picture of György Gattyán

RTL Híradó took a look at the political movement that wealthy businessman György Gattyán (pictured) has supposedly set up to run in the Parliamentary elections next spring, but found no sign that the new party had been registered anywhere.

As reported yesterday, the tech entrepreneur announced a bid for office next year with a newly-founded party, the Solution Movement. Gattyán, reportedly the third richest man in Hungary, announced his intentions in an interview with ATV’s Egyenes Beszéd on Friday.

RTL Híradó was informed in writing on Saturday that the movement had been registered in November.

The Solution Movement has activists and supporters, but is not functioning as a party yet.

-stated the movement’s representatives, who also claimed that their supporters were growing day by day.

But RTL found that the movement still has no website and that there was no trace of the new party in the official court register.

In his Egyenes Beszéd interview, Gattyán said that he was not looking to take on the role of prime minister, but if it happens, he’ll do it for the shortest time possible.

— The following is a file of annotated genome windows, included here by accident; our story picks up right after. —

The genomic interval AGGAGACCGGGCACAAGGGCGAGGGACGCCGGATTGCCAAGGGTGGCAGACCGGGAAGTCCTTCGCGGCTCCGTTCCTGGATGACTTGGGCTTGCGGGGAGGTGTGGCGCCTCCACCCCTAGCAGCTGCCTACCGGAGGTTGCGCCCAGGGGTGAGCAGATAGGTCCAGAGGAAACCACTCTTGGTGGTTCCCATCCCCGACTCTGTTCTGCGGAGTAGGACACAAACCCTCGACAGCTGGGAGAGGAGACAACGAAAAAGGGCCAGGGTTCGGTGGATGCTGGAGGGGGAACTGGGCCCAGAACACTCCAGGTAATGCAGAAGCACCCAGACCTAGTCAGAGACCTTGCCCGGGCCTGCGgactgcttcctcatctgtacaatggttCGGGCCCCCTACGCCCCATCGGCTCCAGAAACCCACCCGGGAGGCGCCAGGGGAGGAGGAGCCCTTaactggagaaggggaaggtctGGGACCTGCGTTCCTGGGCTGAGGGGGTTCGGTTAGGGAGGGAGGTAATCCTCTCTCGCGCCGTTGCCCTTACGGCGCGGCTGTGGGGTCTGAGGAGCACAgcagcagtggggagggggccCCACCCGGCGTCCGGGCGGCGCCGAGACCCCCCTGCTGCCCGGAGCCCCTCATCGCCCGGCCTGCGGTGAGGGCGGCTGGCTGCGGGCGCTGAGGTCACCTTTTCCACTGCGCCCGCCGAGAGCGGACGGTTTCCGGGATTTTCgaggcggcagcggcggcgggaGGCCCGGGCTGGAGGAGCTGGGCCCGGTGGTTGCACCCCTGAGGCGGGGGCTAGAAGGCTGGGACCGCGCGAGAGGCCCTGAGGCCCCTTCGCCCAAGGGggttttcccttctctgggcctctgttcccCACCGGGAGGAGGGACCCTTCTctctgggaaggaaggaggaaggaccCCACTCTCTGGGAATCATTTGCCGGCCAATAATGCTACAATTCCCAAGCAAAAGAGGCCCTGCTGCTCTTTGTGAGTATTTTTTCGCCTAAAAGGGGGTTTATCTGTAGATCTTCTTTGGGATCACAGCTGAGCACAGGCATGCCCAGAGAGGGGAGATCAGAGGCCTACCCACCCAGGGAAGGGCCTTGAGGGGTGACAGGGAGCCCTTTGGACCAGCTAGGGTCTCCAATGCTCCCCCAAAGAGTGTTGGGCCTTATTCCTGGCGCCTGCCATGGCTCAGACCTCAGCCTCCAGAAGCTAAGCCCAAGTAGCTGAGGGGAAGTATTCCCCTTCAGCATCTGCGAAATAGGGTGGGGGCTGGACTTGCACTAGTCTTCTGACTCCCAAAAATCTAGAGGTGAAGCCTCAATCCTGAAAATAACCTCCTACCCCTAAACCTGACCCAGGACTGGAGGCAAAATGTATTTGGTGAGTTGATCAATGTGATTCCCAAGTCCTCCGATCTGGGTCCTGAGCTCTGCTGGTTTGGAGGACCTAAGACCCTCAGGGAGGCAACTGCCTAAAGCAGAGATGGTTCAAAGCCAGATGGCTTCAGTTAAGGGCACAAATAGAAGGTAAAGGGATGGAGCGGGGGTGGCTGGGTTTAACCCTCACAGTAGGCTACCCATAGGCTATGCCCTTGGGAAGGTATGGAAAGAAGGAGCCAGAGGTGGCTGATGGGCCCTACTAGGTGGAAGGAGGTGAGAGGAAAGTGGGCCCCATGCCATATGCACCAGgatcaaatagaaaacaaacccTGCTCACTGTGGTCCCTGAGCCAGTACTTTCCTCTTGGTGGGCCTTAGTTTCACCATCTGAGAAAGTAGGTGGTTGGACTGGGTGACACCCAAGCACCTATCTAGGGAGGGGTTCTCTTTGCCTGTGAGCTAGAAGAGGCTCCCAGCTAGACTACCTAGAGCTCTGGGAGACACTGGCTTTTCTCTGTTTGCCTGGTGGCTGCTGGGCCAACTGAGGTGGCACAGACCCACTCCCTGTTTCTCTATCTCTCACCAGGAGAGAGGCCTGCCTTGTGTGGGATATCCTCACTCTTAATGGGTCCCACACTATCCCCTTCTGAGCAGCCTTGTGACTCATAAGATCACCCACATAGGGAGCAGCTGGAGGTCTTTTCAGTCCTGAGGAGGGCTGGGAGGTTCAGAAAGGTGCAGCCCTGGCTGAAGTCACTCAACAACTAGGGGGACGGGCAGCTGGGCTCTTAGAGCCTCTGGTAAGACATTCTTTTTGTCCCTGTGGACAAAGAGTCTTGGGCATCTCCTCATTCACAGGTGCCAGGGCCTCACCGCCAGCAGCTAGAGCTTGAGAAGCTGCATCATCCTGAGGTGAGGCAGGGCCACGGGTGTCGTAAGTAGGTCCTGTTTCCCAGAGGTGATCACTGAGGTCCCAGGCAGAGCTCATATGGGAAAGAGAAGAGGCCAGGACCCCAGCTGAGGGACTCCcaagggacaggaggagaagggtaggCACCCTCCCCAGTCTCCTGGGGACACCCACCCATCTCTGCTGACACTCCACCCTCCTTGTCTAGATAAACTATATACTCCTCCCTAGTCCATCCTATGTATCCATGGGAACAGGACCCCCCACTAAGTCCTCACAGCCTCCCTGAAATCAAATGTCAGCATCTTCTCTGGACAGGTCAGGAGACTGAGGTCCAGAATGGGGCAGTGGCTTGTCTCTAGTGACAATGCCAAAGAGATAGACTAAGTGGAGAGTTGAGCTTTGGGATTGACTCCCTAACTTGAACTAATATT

Gattyán added that the goal was a change of government, but did not feel that the opposition coalition was strong enough to do this on its own. He believes, however, that they could succeed together with him.

On ATV, Budapest Mayor Gergely Karácsony reacted to Gattyán’s news and that of former Jobbik member Andrea Varga-Damm’s announcement that she was running for prime minister with her Reformers party.

These efforts are desperate attempts by Fidesz to divide those who want change. These people are Fidesz mercenaries and I don’t think that they will have any influence on the result in any way.

-said Gergely Karácsony.

Péter Márki-Zay also previously said to RTL Híradó that it was in Fidesz’s interest for the billionaire to run for office in next year’s Parliamentary elections.

[Magyar Hang]

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By Steven N.

Steven is the editor-in-chief of Hungarian Politics. He has been following the political scene in Hungary and the Central European region more or less since 1994.